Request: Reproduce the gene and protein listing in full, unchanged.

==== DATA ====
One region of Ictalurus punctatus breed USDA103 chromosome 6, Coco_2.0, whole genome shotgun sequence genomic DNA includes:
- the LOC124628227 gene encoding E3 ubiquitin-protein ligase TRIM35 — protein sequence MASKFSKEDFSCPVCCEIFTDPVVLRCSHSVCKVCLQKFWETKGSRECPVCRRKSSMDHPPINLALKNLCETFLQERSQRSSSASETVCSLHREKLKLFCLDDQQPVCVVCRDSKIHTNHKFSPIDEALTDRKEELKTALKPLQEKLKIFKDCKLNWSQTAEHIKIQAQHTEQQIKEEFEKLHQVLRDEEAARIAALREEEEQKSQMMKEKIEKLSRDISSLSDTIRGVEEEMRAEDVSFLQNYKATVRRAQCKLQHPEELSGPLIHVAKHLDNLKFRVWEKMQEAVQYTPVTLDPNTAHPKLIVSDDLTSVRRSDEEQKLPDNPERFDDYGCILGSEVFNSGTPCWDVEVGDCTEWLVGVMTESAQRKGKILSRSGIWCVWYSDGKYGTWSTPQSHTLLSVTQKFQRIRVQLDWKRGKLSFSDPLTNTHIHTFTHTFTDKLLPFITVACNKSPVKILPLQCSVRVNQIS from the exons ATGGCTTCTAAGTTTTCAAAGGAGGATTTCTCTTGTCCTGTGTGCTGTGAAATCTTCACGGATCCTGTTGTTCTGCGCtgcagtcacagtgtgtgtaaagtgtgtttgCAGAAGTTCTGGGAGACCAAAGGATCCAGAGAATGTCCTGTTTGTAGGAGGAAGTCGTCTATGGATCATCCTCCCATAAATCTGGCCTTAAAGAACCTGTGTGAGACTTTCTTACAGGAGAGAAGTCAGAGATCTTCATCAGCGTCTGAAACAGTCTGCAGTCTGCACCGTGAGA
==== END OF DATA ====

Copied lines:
One region of Ictalurus punctatus breed USDA103 chromosome 6, Coco_2.0, whole genome shotgun sequence genomic DNA includes:
- the LOC124628227 gene encoding E3 ubiquitin-protein ligase TRIM35 — protein sequence MASKFSKEDFSCPVCCEIFTDPVVLRCSHSVCKVCLQKFWETKGSRECPVCRRKSSMDHPPINLALKNLCETFLQERSQRSSSASETVCSLHREKLKLFCLDDQQPVCVVCRDSKIHTNHKFSPIDEALTDRKEELKTALKPLQEKLKIFKDCKLNWSQTAEHIKIQAQHTEQQIKEEFEKLHQVLRDEEAARIAALREEEEQKSQMMKEKIEKLSRDISSLSDTIRGVEEEMRAEDVSFLQNYKATVRRAQCKLQHPEELSGPLIHVAKHLDNLKFRVWEKMQEAVQYTPVTLDPNTAHPKLIVSDDLTSVRRSDEEQKLPDNPERFDDYGCILGSEVFNSGTPCWDVEVGDCTEWLVGVMTESAQRKGKILSRSGIWCVWYSDGKYGTWSTPQSHTLLSVTQKFQRIRVQLDWKRGKLSFSDPLTNTHIHTFTHTFTDKLLPFITVACNKSPVKILPLQCSVRVNQIS from the exons ATGGCTTCTAAGTTTTCAAAGGAGGATTTCTCTTGTCCTGTGTGCTGTGAAATCTTCACGGATCCTGTTGTTCTGCGCtgcagtcacagtgtgtgtaaagtgtgtttgCAGAAGTTCTGGGAGACCAAAGGATCCAGAGAATGTCCTGTTTGTAGGAGGAAGTCGTCTATGGATCATCCTCCCATAAATCTGGCCTTAAAGAACCTGTGTGAGACTTTCTTACAGGAGAGAAGTCAGAGATCTTCATCAGCGTCTGAAACAGTCTGCAGTCTGCACCGTGAGA